definitely means "to rule" (and not "to be like") and definitely
implies subjection.18 Theodorus Vriezen correctly concludes that
woman's position after the Fall is one of subjection to her husband:
"This is considered as a just and permanent punishment in Gen
iii."19 Umberto Cassuto aptly paraphrases and amplifies the divine
law." In this phrase, according to Stendahl, "it is still Gen 3:16 which is alluded
to." Statements regarding creation are made only with reference to their applicability
after the Fall. And significantly, only after the Fall is Adam representative (Gen 3:9;
cf. Hurley, p. 216).
17 Susan T. Foh, Women and the Word of God: A Response to Biblical Feminism
(Phillipsburg, NJ, 1979), p. 66.
18 Recent attempts by some feminists to translate masal as "to be like" instead of
"to rule" face insurmountable lexical/grammatical/contextual obstacles. It is true
that (following BDB nomenclature) the root msl1 in the Niphal does signify "to be
like, similar," but in Gen 3:16 the root msl is in the Qal. Both mslII "to use a
proverb" and mslIII "to rule" occur in the Qal, but the context of Gen 3:16 seems to
clearly preclude the idea of "use a proverb" (mslII). That mslII "to rule" is
intended in this passage is confirmed by the use of the accompanying preposition be,
the normal preposition following mslIII (cf. BDB, p. 605), and other Hebrew words
of ruling, governing, restraining (mlk, rdh, slt, sr, etc.), and never used with msl1
or mn 11. Arguments based largely on the meaning of ancient Near Eastern cognates
should not be allowed to override the biblical context, grammar, and usage.
19 Vriezen, p. 399.
128 RICHARD M. DAVIDSON
sentence: "Measure for measure; you influenced your husband and
caused him to do what you wished; henceforth, you and your
female descendants will be subservient to your husbands."20
But we should immediately note that the word masal, "rule,"
employed in vs. 16 is not the same word used to describe human-
kind's rulership over the animals in Gen 1:26, 28. In the latter
passages the verb is radah, "to tread down, have dominion over,"21
not masal. A careful distinction is maintained between human-
kind's dominion over the animals and the husband's "rule" over
his wife. Furthermore, although the verb masal does consistently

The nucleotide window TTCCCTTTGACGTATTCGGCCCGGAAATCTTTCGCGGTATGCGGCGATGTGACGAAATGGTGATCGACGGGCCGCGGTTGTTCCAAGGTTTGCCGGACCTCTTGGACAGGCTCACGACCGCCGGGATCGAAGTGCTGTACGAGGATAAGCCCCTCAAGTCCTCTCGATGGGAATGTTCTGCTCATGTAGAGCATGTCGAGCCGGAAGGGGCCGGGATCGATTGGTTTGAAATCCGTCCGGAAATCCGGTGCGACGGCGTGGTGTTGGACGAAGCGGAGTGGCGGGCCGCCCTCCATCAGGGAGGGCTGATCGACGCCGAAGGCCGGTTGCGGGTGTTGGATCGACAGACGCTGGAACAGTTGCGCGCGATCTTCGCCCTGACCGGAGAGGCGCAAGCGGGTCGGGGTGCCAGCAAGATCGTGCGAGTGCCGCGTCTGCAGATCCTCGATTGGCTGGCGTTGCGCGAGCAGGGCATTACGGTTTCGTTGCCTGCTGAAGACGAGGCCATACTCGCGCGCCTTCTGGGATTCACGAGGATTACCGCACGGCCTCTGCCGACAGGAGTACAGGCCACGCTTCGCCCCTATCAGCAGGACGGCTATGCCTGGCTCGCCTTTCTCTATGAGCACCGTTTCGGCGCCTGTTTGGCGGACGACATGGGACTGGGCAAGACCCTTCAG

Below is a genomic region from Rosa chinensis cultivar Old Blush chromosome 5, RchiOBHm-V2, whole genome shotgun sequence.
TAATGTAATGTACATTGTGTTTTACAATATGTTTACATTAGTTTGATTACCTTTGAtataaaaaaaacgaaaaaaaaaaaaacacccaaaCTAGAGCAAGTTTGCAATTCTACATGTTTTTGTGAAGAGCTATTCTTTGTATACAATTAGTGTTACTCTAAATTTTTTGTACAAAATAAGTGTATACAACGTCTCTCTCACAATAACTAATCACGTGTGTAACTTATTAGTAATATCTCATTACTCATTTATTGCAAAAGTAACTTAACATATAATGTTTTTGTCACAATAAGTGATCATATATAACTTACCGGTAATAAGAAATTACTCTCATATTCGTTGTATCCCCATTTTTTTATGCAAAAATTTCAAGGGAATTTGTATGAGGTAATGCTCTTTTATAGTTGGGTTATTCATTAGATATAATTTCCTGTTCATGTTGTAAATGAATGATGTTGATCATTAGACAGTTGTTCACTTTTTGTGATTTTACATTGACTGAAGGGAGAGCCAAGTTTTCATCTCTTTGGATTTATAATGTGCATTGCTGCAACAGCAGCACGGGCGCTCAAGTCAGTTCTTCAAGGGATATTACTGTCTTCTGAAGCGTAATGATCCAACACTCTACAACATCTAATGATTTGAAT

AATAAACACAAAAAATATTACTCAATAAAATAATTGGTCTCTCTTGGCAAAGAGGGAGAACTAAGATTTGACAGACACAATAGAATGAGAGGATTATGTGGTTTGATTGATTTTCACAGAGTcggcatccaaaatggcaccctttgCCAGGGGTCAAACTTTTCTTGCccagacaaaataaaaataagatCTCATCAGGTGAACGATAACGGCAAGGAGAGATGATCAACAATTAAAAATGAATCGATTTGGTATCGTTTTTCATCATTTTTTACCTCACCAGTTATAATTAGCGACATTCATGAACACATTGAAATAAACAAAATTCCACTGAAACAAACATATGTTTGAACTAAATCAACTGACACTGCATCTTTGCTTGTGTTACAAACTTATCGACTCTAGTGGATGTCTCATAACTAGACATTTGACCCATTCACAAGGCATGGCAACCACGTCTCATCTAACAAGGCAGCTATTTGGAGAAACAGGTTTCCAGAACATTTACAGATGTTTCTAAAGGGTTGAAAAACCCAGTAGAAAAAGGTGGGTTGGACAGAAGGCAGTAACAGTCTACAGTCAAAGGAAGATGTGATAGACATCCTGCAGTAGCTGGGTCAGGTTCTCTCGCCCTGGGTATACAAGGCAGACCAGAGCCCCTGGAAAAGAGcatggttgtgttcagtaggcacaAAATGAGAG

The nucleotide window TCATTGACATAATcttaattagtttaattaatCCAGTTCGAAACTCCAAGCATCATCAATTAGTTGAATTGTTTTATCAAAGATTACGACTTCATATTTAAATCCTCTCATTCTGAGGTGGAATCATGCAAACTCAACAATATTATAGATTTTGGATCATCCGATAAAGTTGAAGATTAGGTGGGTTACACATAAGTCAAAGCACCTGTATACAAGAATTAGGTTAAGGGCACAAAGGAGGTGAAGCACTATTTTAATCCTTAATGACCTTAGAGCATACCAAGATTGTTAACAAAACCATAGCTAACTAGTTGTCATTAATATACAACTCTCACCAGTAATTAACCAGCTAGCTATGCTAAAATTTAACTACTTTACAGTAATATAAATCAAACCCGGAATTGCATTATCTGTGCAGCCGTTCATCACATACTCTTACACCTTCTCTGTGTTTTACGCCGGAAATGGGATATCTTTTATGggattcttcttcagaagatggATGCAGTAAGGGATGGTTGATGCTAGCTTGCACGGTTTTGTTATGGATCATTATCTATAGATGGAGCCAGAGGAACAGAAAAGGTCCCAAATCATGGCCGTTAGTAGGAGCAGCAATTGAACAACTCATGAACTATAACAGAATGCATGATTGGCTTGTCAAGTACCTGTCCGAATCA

indicate submission, subjection, or dominion in Scripture, "the
idea of tyrannous exercise of power does not lie in the verb."22 In
fact, there are many passages where masal is used with the connota-
tion of "rule" in the sense of "comfort, protect, care for, love."23
The semantic range of the verb masal thus makes it possible to
understand the divine sentence in vs. 16 as involving not only
punishment but blessing, just as the judgments pronounced upon
the serpent and man included an implied blessing in the curse/
judgment.24 That the element of blessing is especially emphasized
in this verse appears to be confirmed by recognizing the probable,
20 Umberto Cassuto,
A Commentary on the Book of Genesis (
21 BDB, pp. 921-922.
22 John Skinner, Genesis, ICC (
23 See e.g., 2 Sam 23:3; Prov 17:2; Isa 40:10; 63:19; Zech 6:13. Cf. Robert D.
Culver, "lwm (mashal) III," TWOT, 1:534: "mashal usually receives the transla-
tion 'to rule,' but the precise nature of the rule is as various as the real situations in
which the action or state so designated occur." Specific examples follow to support
this statement. Note, e.g., that the first usage of masal in Scripture is in reference to
the two great lights created by God (Gen 1:16)-they were to "dominate" (NJV) the
day and night.
24 Hurley, pp. 216-219, has rightly pointed out how in each of the divine
judgments in this chapter there is a blessing as well as a curse. In the curse upon the
serpent appears a veiled blessing in the Protoevangelion (3:15): "The warfare be-
tween Satan and the woman's seed comes to its climax in the death of Christ."
(Hurley, p. 217; cf. Walter Kaiser, Toward an Old Testament Theology [Grand